Cloud computing is an important trend—however historically precedented—which has implications for the way in which people interact with digital technologies. Some of the notions now associated with cloud computing relate to efficiencies and energy use, to marketing, and to revenue and enterprise models—these notions are manifest as terms and phrases like virtualization, software as a service (SaaS), hardware as a service (HaaS), and others. For many, cloud computing presents enterprise opportunity. For others, cloud computing may hold potentially dark implications from a sustainability perspective. For example, the organization Greenpeace writes:
“The cloud is growing at a time when climate change and reducing
We need to sort out what the sustainability and social implications of cloud computing actually are from a humanity-centered point of view. Do the promised efficiencies of cloud computing have implications for more sustainable practices or will these efficiencies create greater resource and energy use and less sustainable behaviors corresponding to the possibility that greater capabilities induce greater use?
We invite you to contribute short (4-6 page) informed essays and/or original research reporting that address these issues from an HCI, Design, and sustainability perspective. We hope to attract contributions from a broad transdisciplinary community—all are welcome. The topics to address include but are not limited to:
- What are the factors that affect energy use as consumers and enterprise shift to cloud computing?
- Does cloud computing induce sustainable or unsustainable behaviors?
- What is the role of HCI and interaction design in promoting sustainable practices in a cloud based computing world?
- How does cloud computing relate to similar notions in HCI and pervasive computing, such as to Weiser’s notions of dynamic ownership of computing devices? 
- Does cloud computing hold the possibility of inducing less disposability and increased durability of personal digital devices, or is the opposite more likely?
- What are the tradeoffs in potential energy use between the widespread advent of cloud computing, compared to the continued use of widely distributed personal computing resources, and is there a middle ground between these possibilities?
- Who can affect the kind of energy sources that are used to implement cloud computing apropos of sustainable energy choices? :5
- Can cloud efficiencies and interactivity reduce energy use? :5
Archival Nature of Papers
All submitted papers will receive at least two reviews. Papers that are accepted for presentation at the special session will be published in the Cloudcom 2010 Conference IEEE proceedings, and will be available in IEEExplore (EI indexing). As such, accepted papers constitute archival, peer-reviewed work. All authors of papers accepted at the special session may revise and lengthen their papers for additional archival venues, according to the rules of IEEE and the ACM. The organizers will suggest at least one suitable venue and more likely more than one, as we hope to attract broad transdisciplinary participation. Note that the archival nature of papers accepted for this special session is different than the non-archival nature of papers accepted to SIGCHI conference workshops. The organizers and conference chair will supply a letter to this effect for those who may need same for their individual organizational reporting.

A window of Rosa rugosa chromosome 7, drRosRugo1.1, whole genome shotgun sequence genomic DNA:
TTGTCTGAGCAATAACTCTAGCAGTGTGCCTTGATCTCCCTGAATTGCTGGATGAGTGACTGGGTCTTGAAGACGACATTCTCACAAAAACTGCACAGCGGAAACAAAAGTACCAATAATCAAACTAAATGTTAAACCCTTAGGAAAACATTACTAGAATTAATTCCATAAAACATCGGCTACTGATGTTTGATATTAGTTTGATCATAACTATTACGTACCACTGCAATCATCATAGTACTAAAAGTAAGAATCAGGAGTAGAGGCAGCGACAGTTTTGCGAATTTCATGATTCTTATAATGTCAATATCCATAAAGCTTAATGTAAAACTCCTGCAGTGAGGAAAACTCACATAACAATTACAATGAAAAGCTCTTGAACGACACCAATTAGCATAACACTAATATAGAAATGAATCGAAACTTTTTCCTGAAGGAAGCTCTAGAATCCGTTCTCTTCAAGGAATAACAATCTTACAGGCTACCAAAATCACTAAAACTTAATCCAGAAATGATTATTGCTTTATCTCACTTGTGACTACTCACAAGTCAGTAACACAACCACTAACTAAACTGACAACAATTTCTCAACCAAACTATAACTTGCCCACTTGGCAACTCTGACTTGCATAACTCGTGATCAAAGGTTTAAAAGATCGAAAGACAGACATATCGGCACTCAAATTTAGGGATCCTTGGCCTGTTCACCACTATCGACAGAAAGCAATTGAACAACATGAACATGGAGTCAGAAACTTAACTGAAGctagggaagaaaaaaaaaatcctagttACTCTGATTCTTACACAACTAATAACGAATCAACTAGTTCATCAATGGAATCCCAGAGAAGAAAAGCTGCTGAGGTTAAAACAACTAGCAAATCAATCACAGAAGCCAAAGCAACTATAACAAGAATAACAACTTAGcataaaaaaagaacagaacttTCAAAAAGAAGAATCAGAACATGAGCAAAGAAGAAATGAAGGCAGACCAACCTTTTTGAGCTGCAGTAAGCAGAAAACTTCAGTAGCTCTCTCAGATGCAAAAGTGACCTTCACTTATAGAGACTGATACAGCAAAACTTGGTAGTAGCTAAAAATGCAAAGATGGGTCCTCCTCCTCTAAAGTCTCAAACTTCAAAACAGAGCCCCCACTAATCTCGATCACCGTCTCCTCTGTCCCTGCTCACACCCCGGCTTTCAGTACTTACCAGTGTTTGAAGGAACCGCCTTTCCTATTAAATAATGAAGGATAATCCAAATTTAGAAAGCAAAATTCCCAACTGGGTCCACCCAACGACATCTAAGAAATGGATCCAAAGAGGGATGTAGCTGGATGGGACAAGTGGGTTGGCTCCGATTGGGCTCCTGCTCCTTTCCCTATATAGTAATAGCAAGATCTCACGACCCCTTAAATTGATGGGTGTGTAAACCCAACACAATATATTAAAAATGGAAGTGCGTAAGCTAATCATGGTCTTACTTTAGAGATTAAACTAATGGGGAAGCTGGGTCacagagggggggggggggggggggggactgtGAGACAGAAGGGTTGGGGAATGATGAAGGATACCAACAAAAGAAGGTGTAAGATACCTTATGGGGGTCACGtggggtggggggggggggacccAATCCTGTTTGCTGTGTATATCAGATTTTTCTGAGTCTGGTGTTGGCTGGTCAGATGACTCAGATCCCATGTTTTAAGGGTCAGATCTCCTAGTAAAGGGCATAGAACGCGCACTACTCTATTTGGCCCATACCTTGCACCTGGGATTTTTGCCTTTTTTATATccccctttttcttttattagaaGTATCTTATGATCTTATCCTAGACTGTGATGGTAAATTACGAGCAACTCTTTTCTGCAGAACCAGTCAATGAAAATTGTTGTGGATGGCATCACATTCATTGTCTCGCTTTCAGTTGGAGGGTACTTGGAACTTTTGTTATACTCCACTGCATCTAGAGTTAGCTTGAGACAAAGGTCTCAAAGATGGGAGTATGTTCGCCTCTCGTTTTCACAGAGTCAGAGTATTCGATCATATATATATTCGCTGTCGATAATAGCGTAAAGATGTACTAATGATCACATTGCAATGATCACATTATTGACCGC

The submission format must conform to the following: 4 pages minimum and 6 pages maximum including figures, tables and references using IEEE proceedings format (download instructions). Authors should submit the manuscript in PDF format and make sure that the file will print on a printer that uses letter size (8.5 x 11) paper. The official language of the meeting is English. Please submit your paper to the SIVELB 2010 via an EasyChair account.
Important Dates - Final Extension
|Submission deadline||10 September 2010|
|NEW: Author notification||27 September 2010|
|New: Camera-ready||8 October 2010|
|Special Session||3 December 2010|
Human-Computer Interaction Design,
Indiana University at Bloomington, USA
Jinjun Chen, Centre for Complex Software Systems and Services, Swinburne University of Technology, Australia
Waleed W. Smari, Department of Electrical and Computer Engineering, University of Dayton, USA
- Greenpeace (2010, March). Make IT Green: Cloud Computing and its Contribution to Climate Change. The Netherlands: Greenpeace International.
- Weiser, M. (1999). The computer for the 21st century. SIGMOBILE Mob. Comput. Commun. Rev. 3, 3 (Jul. 1999), 3-11.
- See also: interaction-design.org calendar